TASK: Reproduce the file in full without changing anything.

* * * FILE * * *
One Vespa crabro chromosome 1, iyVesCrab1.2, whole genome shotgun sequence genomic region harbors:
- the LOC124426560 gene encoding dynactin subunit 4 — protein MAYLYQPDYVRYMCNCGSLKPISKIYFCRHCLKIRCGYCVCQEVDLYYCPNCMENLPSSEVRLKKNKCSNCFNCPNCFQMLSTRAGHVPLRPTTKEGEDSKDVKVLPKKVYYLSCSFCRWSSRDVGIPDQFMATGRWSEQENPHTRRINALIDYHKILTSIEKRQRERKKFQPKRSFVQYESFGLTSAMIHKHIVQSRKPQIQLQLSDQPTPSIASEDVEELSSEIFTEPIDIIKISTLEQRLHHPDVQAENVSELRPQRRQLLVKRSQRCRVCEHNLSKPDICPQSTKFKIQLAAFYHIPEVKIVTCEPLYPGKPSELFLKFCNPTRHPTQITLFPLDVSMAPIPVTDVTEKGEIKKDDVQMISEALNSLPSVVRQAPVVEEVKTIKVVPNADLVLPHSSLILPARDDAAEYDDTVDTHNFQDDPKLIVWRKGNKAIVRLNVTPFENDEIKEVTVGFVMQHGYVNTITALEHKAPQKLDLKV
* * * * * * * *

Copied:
One Vespa crabro chromosome 1, iyVesCrab1.2, whole genome shotgun sequence genomic region harbors:
- the LOC124426560 gene encoding dynactin subunit 4 — protein MAYLYQPDYVRYMCNCGSLKPISKIYFCRHCLKIRCGYCVCQEVDLYYCPNCMENLPSSEVRLKKNKCSNCFNCPNCFQMLSTRAGHVPLRPTTKEGEDSKDVKVLPKKVYYLSCSFCRWSSRDVGIPDQFMATGRWSEQENPHTRRINALIDYHKILTSIEKRQRERKKFQPKRSFVQYESFGLTSAMIHKHIVQSRKPQIQLQLSDQPTPSIASEDVEELSSEIFTEPIDIIKISTLEQRLHHPDVQAENVSELRPQRRQLLVKRSQRCRVCEHNLSKPDICPQSTKFKIQLAAFYHIPEVKIVTCEPLYPGKPSELFLKFCNPTRHPTQITLFPLDVSMAPIPVTDVTEKGEIKKDDVQMISEALNSLPSVVRQAPVVEEVKTIKVVPNADLVLPHSSLILPARDDAAEYDDTVDTHNFQDDPKLIVWRKGNKAIVRLNVTPFENDEIKEVTVGFVMQHGYVNTITALEHKAPQKLDLKV